Raped and retaliated against in the U.S Navy.

Anonymous, United States Navy

It took a lot of courage to come forward and report I had been sexually assaulted by my army supervisor (e-7) and his Afghan colleague who both worked for the 3star Army command general.

I thought there would be an investigation and that I would be allowed to continue doing my job, especially with other women in my same shop coming forward and reporting similar actions from the same supervisor around the same time as me. I turned down his advances and he said, “that’s okay because even if you’re not into me, I have an associate who is also interested in you for sex.” But my words fell on deaf ears when my supervisor once again cornered and attacked me at work.

I did not make it back to my barracks room the same night without being forcibly raped by his associate, and one of the guys at the next base they moved me to joked in front of my new co-workers (my third day there after my navy e-9 called ahead and warned the new command I had been raped and was somehow now “their problem” to be “dealt with”) that he would be the next to rape me (after I learned I would have to do detainee ops and sort through decapitated body parts instead of my job as an IT as punishment for coming forward while the three star covered up the investigation because it was an election year and spearheaded 3 years of retaliation and mistreatment that cost me my career and barred me from getting accurate, ethical medical care, especially after I reported HIPAA violation at the next place I was transferred). Being assaulted was bad enough.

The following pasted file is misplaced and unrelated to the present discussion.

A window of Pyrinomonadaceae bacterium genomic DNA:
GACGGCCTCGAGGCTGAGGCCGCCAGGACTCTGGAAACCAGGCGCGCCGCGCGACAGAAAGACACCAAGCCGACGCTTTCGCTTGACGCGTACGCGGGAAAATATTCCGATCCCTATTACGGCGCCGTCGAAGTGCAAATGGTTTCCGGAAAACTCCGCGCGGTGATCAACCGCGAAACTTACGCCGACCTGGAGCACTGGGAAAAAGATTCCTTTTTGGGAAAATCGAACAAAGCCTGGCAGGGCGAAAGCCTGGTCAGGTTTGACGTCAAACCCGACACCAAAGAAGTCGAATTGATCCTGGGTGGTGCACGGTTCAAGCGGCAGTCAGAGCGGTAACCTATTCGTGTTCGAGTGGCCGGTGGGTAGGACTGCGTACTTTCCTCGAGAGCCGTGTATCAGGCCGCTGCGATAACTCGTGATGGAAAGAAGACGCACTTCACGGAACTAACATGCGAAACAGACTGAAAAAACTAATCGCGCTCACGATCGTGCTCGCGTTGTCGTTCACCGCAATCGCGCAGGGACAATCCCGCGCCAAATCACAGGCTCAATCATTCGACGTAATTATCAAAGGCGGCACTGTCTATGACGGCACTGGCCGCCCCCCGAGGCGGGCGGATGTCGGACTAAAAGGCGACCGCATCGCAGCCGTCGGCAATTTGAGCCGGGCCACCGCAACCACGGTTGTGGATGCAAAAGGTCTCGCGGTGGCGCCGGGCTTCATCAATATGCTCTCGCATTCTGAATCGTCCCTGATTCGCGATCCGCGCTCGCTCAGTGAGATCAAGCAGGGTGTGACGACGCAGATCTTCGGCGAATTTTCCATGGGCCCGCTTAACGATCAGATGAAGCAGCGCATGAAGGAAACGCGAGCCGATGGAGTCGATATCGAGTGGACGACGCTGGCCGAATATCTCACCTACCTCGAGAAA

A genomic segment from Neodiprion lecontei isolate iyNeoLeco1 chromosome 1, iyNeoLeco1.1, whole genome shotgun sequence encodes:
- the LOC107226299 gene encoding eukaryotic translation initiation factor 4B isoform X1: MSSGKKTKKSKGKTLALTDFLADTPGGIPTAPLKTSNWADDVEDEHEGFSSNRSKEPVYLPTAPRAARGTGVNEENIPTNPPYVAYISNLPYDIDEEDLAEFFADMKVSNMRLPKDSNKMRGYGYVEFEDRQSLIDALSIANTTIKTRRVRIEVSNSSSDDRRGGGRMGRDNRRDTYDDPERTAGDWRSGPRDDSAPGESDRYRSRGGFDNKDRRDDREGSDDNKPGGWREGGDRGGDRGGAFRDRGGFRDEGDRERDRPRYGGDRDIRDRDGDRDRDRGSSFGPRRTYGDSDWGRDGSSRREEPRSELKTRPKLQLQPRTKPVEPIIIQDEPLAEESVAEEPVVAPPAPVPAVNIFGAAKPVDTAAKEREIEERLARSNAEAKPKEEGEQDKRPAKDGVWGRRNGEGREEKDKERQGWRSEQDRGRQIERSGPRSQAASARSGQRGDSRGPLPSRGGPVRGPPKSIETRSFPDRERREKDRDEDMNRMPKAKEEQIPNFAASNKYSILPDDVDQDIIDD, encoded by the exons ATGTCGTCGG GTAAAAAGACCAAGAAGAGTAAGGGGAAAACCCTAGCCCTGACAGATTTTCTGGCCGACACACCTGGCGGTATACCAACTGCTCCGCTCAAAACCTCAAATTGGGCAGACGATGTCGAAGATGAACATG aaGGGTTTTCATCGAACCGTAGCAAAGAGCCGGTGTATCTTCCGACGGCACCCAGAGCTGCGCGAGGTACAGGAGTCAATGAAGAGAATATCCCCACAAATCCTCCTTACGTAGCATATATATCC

I did not officially enter hell until I spoke up about it and the military commands did everything in their power to distract me, discredit me, demoralize me, and destroy my once promising career as they railroaded me out of the service for political reasons.

One comment

  1. Dear Anonymous Navy: I truly am in pain with you reading what you have had to experience while being deployed. Thank you for sharing. It took a lot of courage, strength, and resilience. My USMC veteran daughter also had her share of institutional trauma from her chain of command. I would have fought for you as I did with my daughter. Yes, it was hell for you as well as for my daughter and I. The fight for justice is not over unfortunately for all MST & Military institutionalized trauma survivors. I hope you are your personal journey of healing. It takes a while, but seeking out the necessary services at your local VA women’s clinic is a good step. My prayers are with you.

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